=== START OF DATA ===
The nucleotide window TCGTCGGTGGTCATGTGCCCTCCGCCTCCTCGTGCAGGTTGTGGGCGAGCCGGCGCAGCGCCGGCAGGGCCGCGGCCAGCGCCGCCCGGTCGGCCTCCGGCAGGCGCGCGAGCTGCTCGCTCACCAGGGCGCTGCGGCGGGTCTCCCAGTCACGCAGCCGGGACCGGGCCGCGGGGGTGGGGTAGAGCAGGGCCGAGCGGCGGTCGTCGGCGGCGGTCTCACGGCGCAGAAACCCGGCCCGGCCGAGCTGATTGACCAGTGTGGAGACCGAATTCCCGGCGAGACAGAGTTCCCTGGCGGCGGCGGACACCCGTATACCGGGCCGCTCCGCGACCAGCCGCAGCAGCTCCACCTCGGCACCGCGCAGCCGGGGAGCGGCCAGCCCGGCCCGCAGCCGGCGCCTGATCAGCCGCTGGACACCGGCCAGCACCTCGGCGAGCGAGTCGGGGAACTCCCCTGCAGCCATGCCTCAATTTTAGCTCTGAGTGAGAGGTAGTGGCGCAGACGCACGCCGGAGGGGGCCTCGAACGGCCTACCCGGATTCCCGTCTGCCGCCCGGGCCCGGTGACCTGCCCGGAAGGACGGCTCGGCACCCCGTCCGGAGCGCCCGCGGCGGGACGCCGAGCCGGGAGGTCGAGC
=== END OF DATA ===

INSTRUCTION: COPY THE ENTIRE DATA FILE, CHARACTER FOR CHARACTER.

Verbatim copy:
The nucleotide window TCGTCGGTGGTCATGTGCCCTCCGCCTCCTCGTGCAGGTTGTGGGCGAGCCGGCGCAGCGCCGGCAGGGCCGCGGCCAGCGCCGCCCGGTCGGCCTCCGGCAGGCGCGCGAGCTGCTCGCTCACCAGGGCGCTGCGGCGGGTCTCCCAGTCACGCAGCCGGGACCGGGCCGCGGGGGTGGGGTAGAGCAGGGCCGAGCGGCGGTCGTCGGCGGCGGTCTCACGGCGCAGAAACCCGGCCCGGCCGAGCTGATTGACCAGTGTGGAGACCGAATTCCCGGCGAGACAGAGTTCCCTGGCGGCGGCGGACACCCGTATACCGGGCCGCTCCGCGACCAGCCGCAGCAGCTCCACCTCGGCACCGCGCAGCCGGGGAGCGGCCAGCCCGGCCCGCAGCCGGCGCCTGATCAGCCGCTGGACACCGGCCAGCACCTCGGCGAGCGAGTCGGGGAACTCCCCTGCAGCCATGCCTCAATTTTAGCTCTGAGTGAGAGGTAGTGGCGCAGACGCACGCCGGAGGGGGCCTCGAACGGCCTACCCGGATTCCCGTCTGCCGCCCGGGCCCGGTGACCTGCCCGGAAGGACGGCTCGGCACCCCGTCCGGAGCGCCCGCGGCGGGACGCCGAGCCGGGAGGTCGAGC